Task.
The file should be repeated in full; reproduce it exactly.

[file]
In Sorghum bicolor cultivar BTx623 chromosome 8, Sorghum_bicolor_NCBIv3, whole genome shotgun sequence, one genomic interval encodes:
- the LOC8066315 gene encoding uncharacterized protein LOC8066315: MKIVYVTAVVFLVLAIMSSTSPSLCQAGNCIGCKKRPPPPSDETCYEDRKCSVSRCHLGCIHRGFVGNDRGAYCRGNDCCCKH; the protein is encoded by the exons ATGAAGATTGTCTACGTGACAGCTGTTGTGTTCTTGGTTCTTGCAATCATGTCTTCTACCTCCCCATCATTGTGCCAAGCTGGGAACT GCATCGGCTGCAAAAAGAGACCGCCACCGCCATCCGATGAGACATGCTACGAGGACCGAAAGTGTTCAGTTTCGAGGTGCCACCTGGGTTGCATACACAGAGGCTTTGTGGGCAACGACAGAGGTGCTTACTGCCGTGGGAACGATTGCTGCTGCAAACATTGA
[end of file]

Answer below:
In Sorghum bicolor cultivar BTx623 chromosome 8, Sorghum_bicolor_NCBIv3, whole genome shotgun sequence, one genomic interval encodes:
- the LOC8066315 gene encoding uncharacterized protein LOC8066315: MKIVYVTAVVFLVLAIMSSTSPSLCQAGNCIGCKKRPPPPSDETCYEDRKCSVSRCHLGCIHRGFVGNDRGAYCRGNDCCCKH; the protein is encoded by the exons ATGAAGATTGTCTACGTGACAGCTGTTGTGTTCTTGGTTCTTGCAATCATGTCTTCTACCTCCCCATCATTGTGCCAAGCTGGGAACT GCATCGGCTGCAAAAAGAGACCGCCACCGCCATCCGATGAGACATGCTACGAGGACCGAAAGTGTTCAGTTTCGAGGTGCCACCTGGGTTGCATACACAGAGGCTTTGTGGGCAACGACAGAGGTGCTTACTGCCGTGGGAACGATTGCTGCTGCAAACATTGA